Poison Headache are Phil Sgrosso’s (As I Lay Dying) new threepiece side project, the band hailing from San Diego and released on Metal Blade Records, this self-titled debut is far superior to the “metalcore” rubbish his former band offered. A full frontal hardcore assault, this aggressive album incorporates Thrash, Groove, Death and Sludge influences and the result is a modern metallic crossover any fan of real hardcore will love. Fans of the likes of Motörhead, Slayer and Machine Head will find a lot to headbang to in this ferocious offering.
Like every great hardcore band, the riffs are mosh conscious in their groove orientation and the vocals are vicious, hardcore is supposed to be fucking angry, and the rage seethes from this record. In researching this album I came across an online comment which I think was a very apt analogy for this album – “This is what hatebreed would sound like if they were good.”
The band is capable of providing progressive interludes and melodic transitions and showcases this in brief respites from its intrusive ferocity, but overall it gives you a lot to throw yourself around too and its violence is the best thing about it. It’s a stomper soundtrack for gritted teeth, clenched fists and testosterone release, a modern expression of hardcore as good as any.
The quality of production is without question excellent, the drums sound big and brilliant in the mix and the technically perfect screamed vocals are so clear and powerful. Converge’s 2001 classic Jane Doe, set the production standards for modern hardcore and this record if anything exceeds them. This may be their first album, but these guys have been playing together in different capacities for years and it shows, each transition flows seamlessly despite covering stylistic grounds spanning virtually the entire spectrum of Metal.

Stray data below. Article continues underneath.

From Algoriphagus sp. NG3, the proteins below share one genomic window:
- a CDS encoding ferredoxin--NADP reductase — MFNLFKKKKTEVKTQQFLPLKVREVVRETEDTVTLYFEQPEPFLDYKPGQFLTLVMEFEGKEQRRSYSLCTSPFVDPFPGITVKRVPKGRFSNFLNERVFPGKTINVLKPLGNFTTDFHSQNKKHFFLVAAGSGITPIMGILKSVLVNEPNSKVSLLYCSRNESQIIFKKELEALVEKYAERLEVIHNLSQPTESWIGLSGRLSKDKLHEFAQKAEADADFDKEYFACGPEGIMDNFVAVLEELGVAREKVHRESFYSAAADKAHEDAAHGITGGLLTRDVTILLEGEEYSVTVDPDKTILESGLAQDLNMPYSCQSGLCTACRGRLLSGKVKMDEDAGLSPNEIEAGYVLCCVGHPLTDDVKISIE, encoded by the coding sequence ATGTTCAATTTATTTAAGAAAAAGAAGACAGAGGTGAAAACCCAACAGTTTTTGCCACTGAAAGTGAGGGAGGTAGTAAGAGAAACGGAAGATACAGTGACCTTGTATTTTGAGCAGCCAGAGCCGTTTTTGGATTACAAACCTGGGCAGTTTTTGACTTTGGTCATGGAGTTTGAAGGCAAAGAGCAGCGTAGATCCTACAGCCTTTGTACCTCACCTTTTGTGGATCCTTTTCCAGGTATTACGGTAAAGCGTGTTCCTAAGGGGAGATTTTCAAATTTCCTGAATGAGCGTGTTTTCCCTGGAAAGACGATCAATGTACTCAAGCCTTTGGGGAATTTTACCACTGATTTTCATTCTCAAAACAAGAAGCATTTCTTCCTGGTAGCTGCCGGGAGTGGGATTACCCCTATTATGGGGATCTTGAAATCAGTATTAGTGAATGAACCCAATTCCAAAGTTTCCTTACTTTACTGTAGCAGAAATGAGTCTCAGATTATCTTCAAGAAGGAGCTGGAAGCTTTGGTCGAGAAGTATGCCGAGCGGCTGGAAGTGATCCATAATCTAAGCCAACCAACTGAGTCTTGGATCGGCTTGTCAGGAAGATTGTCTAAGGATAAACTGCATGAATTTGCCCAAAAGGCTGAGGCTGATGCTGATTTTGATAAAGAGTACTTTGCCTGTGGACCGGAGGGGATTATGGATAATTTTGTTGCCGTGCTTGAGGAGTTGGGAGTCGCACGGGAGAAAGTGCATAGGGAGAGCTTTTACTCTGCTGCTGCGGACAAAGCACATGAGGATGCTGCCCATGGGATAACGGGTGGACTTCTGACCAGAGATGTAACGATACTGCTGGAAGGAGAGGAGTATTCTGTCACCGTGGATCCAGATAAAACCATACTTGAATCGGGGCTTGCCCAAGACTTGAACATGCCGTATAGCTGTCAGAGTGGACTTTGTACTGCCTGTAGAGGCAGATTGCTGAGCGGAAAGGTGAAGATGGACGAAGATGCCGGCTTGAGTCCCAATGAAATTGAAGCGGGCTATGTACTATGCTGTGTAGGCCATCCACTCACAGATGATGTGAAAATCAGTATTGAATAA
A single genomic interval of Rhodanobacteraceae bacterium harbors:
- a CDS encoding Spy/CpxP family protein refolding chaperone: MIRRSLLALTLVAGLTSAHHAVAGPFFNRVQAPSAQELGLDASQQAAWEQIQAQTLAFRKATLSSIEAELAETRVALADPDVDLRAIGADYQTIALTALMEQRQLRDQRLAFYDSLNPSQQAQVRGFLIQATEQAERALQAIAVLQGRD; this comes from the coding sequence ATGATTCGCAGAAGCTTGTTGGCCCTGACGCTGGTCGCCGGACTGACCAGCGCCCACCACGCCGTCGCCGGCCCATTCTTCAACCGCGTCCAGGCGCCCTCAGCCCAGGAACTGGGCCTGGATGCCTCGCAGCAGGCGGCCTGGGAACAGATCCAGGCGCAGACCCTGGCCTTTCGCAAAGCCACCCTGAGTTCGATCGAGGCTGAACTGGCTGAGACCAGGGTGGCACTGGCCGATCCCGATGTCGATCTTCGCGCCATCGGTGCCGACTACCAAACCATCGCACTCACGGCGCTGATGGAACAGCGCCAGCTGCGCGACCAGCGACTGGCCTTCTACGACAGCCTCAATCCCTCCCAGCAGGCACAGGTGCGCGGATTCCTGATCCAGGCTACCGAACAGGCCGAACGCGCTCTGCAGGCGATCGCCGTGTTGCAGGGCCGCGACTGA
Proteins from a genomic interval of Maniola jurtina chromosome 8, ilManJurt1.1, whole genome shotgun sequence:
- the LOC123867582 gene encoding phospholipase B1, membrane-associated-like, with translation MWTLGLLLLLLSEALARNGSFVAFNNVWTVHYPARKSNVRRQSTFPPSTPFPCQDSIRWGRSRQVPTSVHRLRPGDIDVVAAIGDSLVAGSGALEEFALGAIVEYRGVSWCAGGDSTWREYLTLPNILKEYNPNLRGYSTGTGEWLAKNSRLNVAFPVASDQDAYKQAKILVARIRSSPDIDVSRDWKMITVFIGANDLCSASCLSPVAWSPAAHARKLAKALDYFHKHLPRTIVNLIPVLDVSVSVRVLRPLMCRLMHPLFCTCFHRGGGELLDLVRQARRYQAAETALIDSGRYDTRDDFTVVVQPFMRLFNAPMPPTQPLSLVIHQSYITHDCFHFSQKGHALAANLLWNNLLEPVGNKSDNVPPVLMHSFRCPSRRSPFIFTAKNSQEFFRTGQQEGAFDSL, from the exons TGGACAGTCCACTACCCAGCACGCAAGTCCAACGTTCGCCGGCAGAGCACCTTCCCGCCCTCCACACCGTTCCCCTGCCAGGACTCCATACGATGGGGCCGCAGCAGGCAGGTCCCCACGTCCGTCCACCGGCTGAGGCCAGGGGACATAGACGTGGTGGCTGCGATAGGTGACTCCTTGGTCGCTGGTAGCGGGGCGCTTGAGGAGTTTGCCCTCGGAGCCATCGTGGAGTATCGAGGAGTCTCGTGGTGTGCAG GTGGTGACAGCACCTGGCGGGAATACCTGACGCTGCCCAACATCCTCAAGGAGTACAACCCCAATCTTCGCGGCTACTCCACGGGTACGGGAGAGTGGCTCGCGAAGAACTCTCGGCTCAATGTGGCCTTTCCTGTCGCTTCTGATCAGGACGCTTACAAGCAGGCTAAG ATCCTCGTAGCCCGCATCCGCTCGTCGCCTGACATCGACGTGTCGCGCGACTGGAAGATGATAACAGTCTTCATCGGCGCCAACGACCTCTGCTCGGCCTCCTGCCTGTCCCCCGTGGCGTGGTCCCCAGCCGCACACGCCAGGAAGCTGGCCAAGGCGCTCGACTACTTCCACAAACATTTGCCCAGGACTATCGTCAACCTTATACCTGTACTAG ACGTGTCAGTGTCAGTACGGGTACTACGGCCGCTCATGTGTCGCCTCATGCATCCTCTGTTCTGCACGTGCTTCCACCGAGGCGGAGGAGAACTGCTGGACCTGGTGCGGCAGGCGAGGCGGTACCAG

In the modern scene, many fans decry the rise of “Metalcore” as a failed marriage, yet Hardcore and Metal cover so much of the same ground philosophically and stylistically, the Heavy Metal acts of the 70s were crucial in outlining so many components of Hardcore and the original wave of Hardcore Punk is cited by Metallica and Slayer as key influences on the development of Thrash. This record stays true to this tradition, and the blurred lines between genres characteristic of so much good music (since the turn of the Century especially) is expressed with cohesion and professionalism whilst at the same time retaining that raw quality any hardcore album needs.
It is not technically impressive or experimental in any way, its simplicity and lack of originality holds me back from limiting this review exclusively to praise. There is only one guitarist and he smashes out killer riffs, but it does limit especially the breakdowns from having any room for interesting guitar work and the drumming is standard bashing, it does what it tries to do extremely well though.
My personal inclinations to desire a more technical style of composition in modern hardcore aside, it’s a cool album and seeing these guys live would be a lot of fun in the mosh pit.